Year of Publication

2015

Degree Name

Master of Science (MS)

Document Type

Master's Thesis

College

Agriculture, Food and Environment

Department

Forestry

First Advisor

Dr. Mary A. Arthur

Second Advisor

Dr. Marco A. Contreras

Abstract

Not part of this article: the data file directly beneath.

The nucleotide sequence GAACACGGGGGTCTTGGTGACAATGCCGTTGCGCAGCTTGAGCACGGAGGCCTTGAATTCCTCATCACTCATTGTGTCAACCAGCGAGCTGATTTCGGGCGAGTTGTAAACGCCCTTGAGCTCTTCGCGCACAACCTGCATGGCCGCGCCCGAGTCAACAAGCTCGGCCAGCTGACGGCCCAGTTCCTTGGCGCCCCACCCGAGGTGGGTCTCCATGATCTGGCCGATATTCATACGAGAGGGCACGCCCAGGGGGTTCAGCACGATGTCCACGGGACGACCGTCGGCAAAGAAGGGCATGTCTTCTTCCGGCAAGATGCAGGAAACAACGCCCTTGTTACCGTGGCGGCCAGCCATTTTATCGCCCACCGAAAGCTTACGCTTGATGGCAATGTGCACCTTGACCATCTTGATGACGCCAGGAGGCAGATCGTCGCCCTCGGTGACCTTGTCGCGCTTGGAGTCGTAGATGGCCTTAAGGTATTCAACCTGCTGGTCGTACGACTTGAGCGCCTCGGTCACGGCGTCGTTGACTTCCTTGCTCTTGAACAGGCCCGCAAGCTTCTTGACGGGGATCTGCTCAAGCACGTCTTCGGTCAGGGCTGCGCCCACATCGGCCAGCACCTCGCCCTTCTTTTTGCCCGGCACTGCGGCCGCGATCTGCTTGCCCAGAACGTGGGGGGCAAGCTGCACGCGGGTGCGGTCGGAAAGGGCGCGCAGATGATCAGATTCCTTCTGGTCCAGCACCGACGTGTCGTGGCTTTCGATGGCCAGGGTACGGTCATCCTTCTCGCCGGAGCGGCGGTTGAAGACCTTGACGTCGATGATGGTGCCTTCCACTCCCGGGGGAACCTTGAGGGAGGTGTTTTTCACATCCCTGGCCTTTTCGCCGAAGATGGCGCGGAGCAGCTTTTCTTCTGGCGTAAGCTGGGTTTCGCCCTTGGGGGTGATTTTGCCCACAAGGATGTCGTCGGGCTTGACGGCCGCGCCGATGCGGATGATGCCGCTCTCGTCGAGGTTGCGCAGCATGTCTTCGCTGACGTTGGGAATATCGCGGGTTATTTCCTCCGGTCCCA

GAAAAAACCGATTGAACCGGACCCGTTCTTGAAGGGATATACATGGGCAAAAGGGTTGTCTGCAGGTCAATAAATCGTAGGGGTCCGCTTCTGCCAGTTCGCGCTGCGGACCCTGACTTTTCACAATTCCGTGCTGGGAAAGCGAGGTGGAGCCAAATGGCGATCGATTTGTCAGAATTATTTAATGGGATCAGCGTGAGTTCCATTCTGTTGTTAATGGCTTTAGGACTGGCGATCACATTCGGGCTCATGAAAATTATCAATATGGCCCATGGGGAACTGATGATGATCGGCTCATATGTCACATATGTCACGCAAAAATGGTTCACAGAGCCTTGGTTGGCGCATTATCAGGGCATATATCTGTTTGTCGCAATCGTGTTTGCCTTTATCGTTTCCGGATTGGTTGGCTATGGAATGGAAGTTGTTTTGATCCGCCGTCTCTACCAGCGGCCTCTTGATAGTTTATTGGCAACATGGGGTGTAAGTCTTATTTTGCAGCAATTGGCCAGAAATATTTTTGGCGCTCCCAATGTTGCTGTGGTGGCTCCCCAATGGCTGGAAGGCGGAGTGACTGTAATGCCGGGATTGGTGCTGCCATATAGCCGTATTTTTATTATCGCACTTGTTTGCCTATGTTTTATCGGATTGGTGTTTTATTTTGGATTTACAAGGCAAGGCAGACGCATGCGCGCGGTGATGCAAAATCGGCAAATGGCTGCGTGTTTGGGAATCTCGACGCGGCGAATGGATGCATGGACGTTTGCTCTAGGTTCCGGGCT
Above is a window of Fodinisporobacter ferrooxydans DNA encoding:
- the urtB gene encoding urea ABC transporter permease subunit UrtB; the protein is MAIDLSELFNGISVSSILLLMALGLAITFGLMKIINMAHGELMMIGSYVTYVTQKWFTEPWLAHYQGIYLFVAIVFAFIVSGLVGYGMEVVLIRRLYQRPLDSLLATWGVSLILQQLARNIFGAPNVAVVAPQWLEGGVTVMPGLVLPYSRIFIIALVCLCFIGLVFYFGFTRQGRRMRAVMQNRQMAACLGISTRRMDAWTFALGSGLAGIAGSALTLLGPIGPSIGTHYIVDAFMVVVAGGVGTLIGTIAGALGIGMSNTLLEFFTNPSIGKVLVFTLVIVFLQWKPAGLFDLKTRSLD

Landsat imagery has been used successfully to assess burn severity and monitor post-fire forest structure in a variety of ecosystems, but to date there are few documented studies on its application in the eastern deciduous forests of the eastern United States. The occurrence of a wildfire in the Daniel Boone National Forest in2010 provided a rare opportunity for research into the use of Landsat data for assessing burn severity and its ecological effects. We used differenced normalized burn ratio (∆NBR) to quantify burn severity. The ∆NBR based burn severity classification had 70% agreement with a qualitative ground-based burn severity assessment. We also examined the relationship between the presence of an invasive species (Paulownia tomentosa), and our assessment of burn severity, where we found a weak but statistically significant relationship (adj R2 0.13, p<0.0001). We also examined the relationship between the normalized difference vegetation index (NDVI) and forest structure measurements. The relationship between NDVI and basal area was strongly and significantly related (adj R2 0.41, p<0.0001). The relationship of NDVI with stem density was weak but significant (adj R2 0.23. p=0.004). These results indicate that data from Landsat imagery have great potential for quantifying burn severity, identifying potential hotspots for invasive species, and assessing post fire forest structure in the eastern deciduous forest.

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